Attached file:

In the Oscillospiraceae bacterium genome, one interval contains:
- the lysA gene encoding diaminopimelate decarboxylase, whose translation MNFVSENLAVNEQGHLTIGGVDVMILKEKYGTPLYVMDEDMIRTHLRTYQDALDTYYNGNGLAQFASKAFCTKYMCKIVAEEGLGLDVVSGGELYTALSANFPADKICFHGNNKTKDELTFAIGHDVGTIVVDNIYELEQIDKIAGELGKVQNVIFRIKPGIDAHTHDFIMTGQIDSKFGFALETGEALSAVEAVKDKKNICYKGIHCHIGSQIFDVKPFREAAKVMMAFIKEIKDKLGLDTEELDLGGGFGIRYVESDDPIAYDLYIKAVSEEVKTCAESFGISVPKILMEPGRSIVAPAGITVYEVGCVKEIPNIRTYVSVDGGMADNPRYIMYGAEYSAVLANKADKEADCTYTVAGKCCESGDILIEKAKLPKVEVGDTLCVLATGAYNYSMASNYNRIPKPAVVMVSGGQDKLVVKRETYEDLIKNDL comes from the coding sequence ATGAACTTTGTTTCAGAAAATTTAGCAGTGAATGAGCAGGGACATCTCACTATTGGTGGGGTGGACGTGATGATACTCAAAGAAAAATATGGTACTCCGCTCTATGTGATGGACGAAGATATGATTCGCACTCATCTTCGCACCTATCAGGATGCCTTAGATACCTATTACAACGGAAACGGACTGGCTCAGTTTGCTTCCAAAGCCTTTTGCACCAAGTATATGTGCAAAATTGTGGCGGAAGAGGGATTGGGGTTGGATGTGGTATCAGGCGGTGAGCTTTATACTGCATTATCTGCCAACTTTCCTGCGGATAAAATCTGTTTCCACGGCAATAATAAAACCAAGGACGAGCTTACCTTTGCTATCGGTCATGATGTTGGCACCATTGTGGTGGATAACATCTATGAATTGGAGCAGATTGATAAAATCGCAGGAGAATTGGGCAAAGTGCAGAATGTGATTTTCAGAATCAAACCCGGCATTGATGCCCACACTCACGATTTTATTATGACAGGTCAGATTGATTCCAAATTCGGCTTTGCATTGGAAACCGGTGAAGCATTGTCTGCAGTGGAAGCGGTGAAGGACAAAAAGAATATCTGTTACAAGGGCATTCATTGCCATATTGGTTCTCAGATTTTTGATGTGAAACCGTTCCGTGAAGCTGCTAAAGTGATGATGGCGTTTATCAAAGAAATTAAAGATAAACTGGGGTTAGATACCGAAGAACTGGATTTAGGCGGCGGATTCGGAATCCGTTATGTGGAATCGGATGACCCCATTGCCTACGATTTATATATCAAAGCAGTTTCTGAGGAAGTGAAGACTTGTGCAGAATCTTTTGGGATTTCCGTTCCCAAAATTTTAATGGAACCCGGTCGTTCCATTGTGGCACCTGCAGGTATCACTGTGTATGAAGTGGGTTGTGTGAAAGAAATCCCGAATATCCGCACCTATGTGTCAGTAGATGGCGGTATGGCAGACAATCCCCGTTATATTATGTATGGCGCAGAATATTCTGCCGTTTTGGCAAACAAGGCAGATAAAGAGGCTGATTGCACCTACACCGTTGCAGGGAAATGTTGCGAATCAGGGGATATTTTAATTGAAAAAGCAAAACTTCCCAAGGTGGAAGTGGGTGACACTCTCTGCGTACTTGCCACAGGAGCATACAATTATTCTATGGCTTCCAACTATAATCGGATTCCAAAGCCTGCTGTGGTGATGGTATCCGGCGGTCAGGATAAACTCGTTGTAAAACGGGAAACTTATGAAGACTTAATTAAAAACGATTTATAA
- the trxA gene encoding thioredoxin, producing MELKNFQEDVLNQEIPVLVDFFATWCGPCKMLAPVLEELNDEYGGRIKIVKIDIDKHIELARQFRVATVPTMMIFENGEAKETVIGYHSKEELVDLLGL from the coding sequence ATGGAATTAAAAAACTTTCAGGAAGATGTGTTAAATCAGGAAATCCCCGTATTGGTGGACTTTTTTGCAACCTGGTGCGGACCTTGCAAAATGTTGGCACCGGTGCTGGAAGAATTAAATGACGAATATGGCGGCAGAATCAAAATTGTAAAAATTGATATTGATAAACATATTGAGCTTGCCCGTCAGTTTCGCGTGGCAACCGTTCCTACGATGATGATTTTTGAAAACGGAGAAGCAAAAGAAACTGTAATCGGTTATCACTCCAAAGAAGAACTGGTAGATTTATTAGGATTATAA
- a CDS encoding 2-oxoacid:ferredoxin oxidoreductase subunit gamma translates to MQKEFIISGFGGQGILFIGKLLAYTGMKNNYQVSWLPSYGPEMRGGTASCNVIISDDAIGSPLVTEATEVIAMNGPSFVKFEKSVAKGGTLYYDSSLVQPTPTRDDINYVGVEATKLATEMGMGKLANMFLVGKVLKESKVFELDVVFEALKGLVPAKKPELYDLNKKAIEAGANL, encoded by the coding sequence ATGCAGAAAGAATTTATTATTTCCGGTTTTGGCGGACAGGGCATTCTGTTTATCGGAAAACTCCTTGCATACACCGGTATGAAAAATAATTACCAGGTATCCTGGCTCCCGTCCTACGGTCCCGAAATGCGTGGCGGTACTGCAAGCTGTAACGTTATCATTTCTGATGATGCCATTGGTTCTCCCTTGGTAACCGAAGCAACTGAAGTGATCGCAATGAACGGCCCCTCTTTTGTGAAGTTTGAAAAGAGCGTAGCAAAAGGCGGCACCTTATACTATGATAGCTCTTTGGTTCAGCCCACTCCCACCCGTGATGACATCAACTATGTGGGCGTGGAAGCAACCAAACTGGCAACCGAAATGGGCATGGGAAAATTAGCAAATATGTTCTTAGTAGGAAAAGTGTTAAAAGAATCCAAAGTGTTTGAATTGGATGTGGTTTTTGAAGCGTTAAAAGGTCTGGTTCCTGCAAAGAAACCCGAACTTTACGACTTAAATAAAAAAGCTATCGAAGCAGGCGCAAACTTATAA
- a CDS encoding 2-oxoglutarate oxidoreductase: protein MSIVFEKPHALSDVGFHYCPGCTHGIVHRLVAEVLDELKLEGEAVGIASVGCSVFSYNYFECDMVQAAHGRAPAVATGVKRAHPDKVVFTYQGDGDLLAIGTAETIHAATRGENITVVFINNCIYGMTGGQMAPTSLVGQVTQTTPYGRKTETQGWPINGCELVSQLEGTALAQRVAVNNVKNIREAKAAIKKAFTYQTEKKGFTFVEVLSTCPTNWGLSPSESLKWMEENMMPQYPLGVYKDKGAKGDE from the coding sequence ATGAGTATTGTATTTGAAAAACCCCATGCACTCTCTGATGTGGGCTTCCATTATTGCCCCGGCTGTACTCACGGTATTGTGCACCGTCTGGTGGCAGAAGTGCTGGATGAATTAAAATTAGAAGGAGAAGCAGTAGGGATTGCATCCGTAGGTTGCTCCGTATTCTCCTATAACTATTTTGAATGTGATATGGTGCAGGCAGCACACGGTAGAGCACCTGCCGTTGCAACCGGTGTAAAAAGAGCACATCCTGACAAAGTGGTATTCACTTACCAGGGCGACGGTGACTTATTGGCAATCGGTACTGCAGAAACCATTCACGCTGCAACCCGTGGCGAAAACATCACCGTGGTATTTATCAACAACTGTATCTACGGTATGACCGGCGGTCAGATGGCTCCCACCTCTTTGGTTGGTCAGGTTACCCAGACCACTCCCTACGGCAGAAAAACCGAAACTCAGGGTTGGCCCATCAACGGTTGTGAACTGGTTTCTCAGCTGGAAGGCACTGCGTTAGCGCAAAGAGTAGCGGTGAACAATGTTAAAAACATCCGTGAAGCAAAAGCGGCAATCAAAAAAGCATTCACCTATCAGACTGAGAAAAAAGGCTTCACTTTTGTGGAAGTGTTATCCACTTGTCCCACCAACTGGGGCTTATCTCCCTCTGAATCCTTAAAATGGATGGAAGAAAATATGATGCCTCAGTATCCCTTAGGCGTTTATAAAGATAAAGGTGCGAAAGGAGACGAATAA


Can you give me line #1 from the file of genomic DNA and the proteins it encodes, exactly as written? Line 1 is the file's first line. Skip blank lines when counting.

In the Oscillospiraceae bacterium genome, one interval contains: